Kevin DeYoung’s brave piece “Stop the Revolution. Join the Plodders” gained considerable attention last week, but not nearly as much discerning pushback from Reformed folk as it should have. I need to say a few words about it, especially because it concerns a very hackneyed fallacy that destroys the true meaning and mission of this thing called “the church.”
Bojidar Marinov has already eviscerated the propaganda pitch in DeYoung’s piece. He is right. I don’t need to build on that. I want to draw your attention to a particular fallacy that surfaces multiple times in the piece. There are multiple fallacies that more discerning Reformed folk should be howling about across social media—straw men, epithets, equivocations, poisoning the well—but worst of all are the repeated examples of false dichotomy. These are worst not only for their content, but also for their presupposition. They arise from the entrenched two-kingdoms dichotomy that men like DeYoung depend upon to keep the evangelical industrial complex going.
Remember, it was not so long ago that DeYoung got candid as to why he likes “two kingdoms” theology: it provides, in his words, “a bulwark against theonomy and reconstructionism.” And how does it do this? DeYoung doesn’t tell us so much as show us in this latest piece. Just witness the fallacies:
It’s sexy among young people—my generation—to talk about ditching institutional religion and starting a revolution of real Christ-followers living in real community without the confines of church.
Notice how the two choices are structured here: either “real Christ-followers living in real community” or “the confines of the church.”
Problem: A group of “real Christ followers living in community” IS the church. In order for DeYoung’s statement to remain coherent, the implication would have to be true: anyone engaged in a more flexible ecclesiology that DeYoung’s four walls on Sunday model is by definition not “the church.” Next:
What the church and the world needs, we imagine, is for us to be another Bono—Christian, but more spiritual than religious and more into social justice than the church.
Notice the choices he presents: emphasize either “social justice” or “the church.”
Problem: social justice is a mission of the church. It is not either-or, it is both. If the church isn’t speaking to issues of social justice, then only pagans will be, and you’ll have a pagan-raped society, which is exactly what he have thanks to denuded, bifurcated pulpits DeYoung represents.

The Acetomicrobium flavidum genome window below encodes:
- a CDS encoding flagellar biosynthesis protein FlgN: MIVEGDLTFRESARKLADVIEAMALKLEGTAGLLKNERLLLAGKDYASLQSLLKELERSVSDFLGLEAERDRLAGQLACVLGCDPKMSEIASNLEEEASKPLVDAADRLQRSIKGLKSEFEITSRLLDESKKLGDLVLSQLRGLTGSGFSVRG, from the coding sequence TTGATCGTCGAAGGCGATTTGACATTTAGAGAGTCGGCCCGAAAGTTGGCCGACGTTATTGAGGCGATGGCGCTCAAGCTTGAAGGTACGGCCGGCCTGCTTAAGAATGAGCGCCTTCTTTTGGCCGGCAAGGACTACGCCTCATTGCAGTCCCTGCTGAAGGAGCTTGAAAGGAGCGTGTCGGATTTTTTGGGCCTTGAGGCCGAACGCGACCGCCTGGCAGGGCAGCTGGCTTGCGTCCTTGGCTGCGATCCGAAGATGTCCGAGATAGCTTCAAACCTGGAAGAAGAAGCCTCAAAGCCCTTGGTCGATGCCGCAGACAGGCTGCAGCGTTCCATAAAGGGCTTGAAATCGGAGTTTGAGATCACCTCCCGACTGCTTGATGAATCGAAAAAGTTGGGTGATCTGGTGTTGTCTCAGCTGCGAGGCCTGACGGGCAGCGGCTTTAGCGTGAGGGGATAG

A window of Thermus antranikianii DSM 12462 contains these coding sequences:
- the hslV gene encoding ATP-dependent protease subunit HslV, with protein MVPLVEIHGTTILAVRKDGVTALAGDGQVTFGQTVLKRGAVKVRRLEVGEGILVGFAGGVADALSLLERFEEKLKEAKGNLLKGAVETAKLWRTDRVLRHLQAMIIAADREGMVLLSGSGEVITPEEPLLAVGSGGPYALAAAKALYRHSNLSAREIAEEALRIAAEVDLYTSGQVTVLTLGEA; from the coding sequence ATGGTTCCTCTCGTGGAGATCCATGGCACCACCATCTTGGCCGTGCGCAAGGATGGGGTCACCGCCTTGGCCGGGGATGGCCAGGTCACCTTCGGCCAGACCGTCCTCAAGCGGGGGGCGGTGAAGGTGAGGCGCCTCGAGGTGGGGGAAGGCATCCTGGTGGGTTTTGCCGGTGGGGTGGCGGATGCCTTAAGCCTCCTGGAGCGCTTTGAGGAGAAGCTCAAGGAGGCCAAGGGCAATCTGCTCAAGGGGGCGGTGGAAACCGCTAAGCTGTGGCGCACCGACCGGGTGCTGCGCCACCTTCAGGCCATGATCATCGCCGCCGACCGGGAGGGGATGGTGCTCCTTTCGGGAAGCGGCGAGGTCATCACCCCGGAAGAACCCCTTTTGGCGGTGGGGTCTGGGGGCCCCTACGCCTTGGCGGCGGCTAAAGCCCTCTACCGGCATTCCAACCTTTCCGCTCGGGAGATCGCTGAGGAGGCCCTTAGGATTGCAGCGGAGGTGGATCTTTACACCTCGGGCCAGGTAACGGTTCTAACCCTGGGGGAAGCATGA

The church’s failure in this area is precisely why church and society are both in such a mess, precisely why the young people leave the church in droves, and precisely why the Christians like Bono end up being the ones who have to carry the message of social change.
If, tomorrow, God gave me a choice to spend the rest of my life serving the ministry of either Bono or Kevin DeYoung, there is no question whom I would choose. Bono, at least, has shown himself capable of learning the biblical teaching on some social issues. I’d go with Bono (and I can’t even stand his music).
Social justice is a calling of the body of Christ as a community of faithful believers. If your church is not preaching, teaching, and its members are not engaged, in some work for justice, you ought to question as to whether that church even still has its lampstand.
Until we are content with being one of the million nameless, faceless church members and not the next globe-trotting rock star, we aren’t ready to be a part of the church.
Notice the dichotomy: either “nameless faceless” or “globe-trotting rock star.” Only the former can be part of the church (which implies the latter are damned to hell?).
Problem: the church includes all people of all walks of life, all social classes, and many callings of varied sizes, shapes, and scopes. Setting one against the other is irresponsible, especially when membership within the body of Christ is attached to the criteria. Nameless, faceless people can still be engaged in all kinds of social issues based upon biblical law and a spiritual, God-given, “Gospel saturated” calling. DeYoung’s fallacy hides this option from his readers, and labels all such would-be Christians as egomaniacal, wannabe rock stars who are outside “the church.” Shameful.